The Dynamics of a Tai Chi Class – what Beginners can expect

10/06/2015

Ian teaching a classA question that I am often asked is: “What will your Tai Chi class be like?” – this is a very important question if you are thinking about joining a Tai Chi class for the first time, because the group may be a little different to your expectations. Let me set your mind at rest, though, and give you some ideas to help make your Tai Chi a really enjoyable experience.

A Tai Chi class is often based around an established group of friendly, like-minded people. You will be welcomed into this group, and introduced to a mix of activities such as visualisation, meditation, body mechanics and hands on physical correction/manipulation, in repetitive exercises and partner work. Classes are suited to people of all ages and are conducted in a quiet environment – rather than with music – so as to enable students to find their own natural rhythm as well as a deeper awareness of their body in movement.

Repetition of the exercises helps students to learn the skill of Tai Chi in understanding the physical movement. You will find that in large measure the process is one of sharing, and of the “teacher” suggesting opportunities for the students to learn for themselves. The financial exchange is necessary to facilitate the process but not important to the Tai Chi itself.

All this means that entering the group dynamic may be a bit different to what you are used to.  However, the basic ideas are relatively simple and whatever kind of group you join, you will be shown simple exercises and movements, and then allowed time to practise without the teacher.  This can feel quite daunting, but fellow students are encouraged to help and to share learning. I feel that it is very important to have time within the class to practice without the teacher, as this sets the pattern for practising at home. Rest assured, though, I will return to offer encouragement, corrections, and suggestions for improvement.

There are a number of ways in which I structure groups. An all beginners class of fixed duration, e.g. 10 weeks, is the simplest – the teacher leads the class – students follow and seek to model their movements on the teacher. Students pay the teacher who shares his/her understanding. The students are expected to attend each class and practice between classes, so that the class as a whole may move on and everybody can learn. A bit like a convoy, the class has to move at the speed of the slowest student but the slowest needs to make a good effort to keep up.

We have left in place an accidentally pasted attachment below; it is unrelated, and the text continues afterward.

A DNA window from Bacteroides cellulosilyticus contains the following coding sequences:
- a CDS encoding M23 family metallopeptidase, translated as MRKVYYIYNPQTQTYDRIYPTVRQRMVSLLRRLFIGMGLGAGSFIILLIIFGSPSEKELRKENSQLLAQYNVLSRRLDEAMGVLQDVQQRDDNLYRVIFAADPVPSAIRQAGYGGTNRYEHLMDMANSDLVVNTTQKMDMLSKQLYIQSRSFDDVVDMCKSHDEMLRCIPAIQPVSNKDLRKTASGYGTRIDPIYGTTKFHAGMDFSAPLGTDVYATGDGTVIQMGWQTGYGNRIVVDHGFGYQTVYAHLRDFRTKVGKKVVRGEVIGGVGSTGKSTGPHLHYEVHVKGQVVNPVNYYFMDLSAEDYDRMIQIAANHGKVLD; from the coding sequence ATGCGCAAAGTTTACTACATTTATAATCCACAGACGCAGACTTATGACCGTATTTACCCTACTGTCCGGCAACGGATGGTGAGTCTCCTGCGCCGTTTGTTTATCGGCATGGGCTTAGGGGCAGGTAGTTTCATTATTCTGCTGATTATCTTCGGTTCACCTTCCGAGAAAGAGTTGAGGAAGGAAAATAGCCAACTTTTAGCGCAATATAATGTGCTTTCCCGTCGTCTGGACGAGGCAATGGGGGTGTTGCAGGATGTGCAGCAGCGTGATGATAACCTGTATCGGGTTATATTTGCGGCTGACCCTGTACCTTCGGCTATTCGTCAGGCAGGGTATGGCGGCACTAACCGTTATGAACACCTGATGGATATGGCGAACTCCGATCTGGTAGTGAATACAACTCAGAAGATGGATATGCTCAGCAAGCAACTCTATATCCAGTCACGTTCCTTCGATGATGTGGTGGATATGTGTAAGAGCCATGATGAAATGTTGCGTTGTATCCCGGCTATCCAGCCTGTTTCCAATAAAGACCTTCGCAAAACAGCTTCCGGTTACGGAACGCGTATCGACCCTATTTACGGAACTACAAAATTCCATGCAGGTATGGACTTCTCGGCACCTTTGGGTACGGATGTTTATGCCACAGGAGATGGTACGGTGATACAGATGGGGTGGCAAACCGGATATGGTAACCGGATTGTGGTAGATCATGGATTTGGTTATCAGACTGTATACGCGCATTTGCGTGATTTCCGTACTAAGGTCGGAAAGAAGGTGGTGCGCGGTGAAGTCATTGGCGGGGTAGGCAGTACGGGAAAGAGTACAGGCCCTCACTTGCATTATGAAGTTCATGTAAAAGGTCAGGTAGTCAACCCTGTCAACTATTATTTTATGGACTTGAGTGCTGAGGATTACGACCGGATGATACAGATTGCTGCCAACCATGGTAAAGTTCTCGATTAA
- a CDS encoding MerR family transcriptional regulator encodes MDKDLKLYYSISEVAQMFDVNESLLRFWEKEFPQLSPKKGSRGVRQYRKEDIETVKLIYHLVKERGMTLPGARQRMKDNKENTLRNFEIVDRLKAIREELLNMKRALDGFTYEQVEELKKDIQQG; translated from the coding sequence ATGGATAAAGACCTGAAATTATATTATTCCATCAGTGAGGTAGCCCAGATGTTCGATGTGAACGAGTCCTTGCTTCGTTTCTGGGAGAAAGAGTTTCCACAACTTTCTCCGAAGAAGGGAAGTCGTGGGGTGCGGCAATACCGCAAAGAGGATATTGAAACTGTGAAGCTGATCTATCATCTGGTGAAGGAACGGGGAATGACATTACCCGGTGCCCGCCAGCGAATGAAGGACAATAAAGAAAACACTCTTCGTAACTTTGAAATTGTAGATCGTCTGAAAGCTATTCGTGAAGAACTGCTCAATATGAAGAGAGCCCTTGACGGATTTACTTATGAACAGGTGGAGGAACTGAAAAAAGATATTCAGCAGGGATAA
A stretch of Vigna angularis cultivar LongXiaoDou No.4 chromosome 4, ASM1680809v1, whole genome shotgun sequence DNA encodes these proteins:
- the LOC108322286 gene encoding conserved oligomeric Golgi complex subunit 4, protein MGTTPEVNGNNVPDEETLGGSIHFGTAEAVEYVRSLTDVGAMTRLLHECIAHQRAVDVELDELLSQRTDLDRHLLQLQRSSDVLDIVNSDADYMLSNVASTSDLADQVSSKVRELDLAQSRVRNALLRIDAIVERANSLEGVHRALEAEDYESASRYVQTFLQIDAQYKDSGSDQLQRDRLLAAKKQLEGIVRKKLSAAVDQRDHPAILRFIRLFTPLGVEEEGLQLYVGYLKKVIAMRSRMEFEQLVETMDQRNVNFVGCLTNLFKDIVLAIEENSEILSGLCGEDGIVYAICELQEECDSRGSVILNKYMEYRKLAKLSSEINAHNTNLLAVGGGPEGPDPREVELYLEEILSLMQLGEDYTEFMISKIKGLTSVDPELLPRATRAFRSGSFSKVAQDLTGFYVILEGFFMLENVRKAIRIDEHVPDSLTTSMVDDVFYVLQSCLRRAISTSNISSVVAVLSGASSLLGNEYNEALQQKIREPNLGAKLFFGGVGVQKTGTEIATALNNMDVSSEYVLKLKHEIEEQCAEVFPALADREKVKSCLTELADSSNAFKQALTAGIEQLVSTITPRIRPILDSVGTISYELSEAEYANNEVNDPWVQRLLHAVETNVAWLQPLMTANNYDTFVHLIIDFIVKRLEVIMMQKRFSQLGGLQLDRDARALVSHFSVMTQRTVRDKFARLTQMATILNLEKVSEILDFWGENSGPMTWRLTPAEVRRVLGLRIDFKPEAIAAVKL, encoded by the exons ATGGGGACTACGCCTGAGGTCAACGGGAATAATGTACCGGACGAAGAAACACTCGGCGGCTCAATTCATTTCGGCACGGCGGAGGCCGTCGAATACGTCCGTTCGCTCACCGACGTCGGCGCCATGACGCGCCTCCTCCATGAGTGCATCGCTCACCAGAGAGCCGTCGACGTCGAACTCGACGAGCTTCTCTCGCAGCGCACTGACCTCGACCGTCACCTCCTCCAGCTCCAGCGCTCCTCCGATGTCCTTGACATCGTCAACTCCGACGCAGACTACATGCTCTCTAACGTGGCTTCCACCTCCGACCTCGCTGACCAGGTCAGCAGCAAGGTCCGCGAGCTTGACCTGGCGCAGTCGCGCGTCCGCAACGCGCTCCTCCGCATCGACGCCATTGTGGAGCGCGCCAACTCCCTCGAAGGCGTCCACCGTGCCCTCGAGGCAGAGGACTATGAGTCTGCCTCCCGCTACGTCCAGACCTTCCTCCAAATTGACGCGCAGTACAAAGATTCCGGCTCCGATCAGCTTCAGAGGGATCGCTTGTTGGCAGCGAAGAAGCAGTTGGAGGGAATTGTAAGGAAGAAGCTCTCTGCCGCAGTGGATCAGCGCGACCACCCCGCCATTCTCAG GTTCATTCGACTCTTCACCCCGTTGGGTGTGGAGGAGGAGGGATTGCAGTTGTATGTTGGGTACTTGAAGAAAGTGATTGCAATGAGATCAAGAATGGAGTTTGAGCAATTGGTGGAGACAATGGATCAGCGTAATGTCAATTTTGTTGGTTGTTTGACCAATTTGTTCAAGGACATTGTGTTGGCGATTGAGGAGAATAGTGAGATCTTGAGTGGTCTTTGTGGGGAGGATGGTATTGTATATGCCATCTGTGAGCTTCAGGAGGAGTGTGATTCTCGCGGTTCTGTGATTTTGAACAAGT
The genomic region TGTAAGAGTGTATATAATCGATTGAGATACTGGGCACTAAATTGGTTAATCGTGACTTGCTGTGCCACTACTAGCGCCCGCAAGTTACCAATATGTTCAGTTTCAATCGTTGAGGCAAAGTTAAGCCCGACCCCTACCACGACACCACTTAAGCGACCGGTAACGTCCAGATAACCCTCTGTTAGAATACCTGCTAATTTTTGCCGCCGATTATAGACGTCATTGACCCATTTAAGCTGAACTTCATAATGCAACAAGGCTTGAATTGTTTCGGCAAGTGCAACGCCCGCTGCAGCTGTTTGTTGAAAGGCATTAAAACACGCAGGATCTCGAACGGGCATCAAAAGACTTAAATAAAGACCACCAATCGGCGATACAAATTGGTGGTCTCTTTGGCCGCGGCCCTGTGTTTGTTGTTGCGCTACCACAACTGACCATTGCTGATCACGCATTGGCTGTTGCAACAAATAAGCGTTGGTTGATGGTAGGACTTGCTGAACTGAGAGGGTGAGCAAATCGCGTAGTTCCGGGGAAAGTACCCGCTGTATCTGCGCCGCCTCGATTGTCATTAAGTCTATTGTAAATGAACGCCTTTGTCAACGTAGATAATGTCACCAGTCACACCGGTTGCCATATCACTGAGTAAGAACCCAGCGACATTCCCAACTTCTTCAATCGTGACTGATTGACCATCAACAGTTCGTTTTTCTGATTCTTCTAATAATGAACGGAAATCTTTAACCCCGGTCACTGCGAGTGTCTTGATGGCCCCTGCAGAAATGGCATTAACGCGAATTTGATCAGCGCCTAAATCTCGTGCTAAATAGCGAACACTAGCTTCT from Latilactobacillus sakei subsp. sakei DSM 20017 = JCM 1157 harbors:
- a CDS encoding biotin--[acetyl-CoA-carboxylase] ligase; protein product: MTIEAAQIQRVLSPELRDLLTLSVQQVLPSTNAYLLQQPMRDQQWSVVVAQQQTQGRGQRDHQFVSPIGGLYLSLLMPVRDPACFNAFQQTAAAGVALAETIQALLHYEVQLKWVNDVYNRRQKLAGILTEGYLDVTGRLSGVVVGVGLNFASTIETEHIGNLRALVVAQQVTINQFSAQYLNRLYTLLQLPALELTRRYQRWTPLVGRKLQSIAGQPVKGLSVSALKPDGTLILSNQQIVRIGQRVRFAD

Which rapidly brings us to mixed classes since there will quite quickly arise keener students who attend every class and practice between classes – and others who do not.

In a mixed ability group, especially a drop in class with new people arriving and leaving on a frequent basis, I try to spend appropriate time with everybody as far as possible, you may also be taught by a senior student. As you progress you will be expected to take responsibility for your own practice in and out of the class as you learn how to learn in this new way – and most importantly enjoy learning how to look after yourself.

Some useful notes:
–    Copy the instructor carefully
–    Do not over exert – adapt the exercises to suit your capability.
–    If the instructor says he/she is going to demonstrate then move to a position where you can see what you need to.
–    Individual positions in the class may be quite informal – make sure that you can see the instructor and have room to move adequately – take care that you do not block the view of others or their practice space. You may need to adjust your position during the course of the class.

– There are three types of communication in a Tai Chi class:
–    Verbal
–    Demonstration – visual
–    Physical correction
They are all important – perhaps the most important is physical correction – if you are not comfortable with this then discuss with the teacher but ultimately this will limit your ability to learn and the teacher’s ability to teach.
–    Equally you will benefit from knowing which is your left hand and which is your right – if you do not then be sure to copy the teacher attentively.
–    When the teacher is demonstrating pay close attention.
–    Take responsibility for your own behaviour.

 

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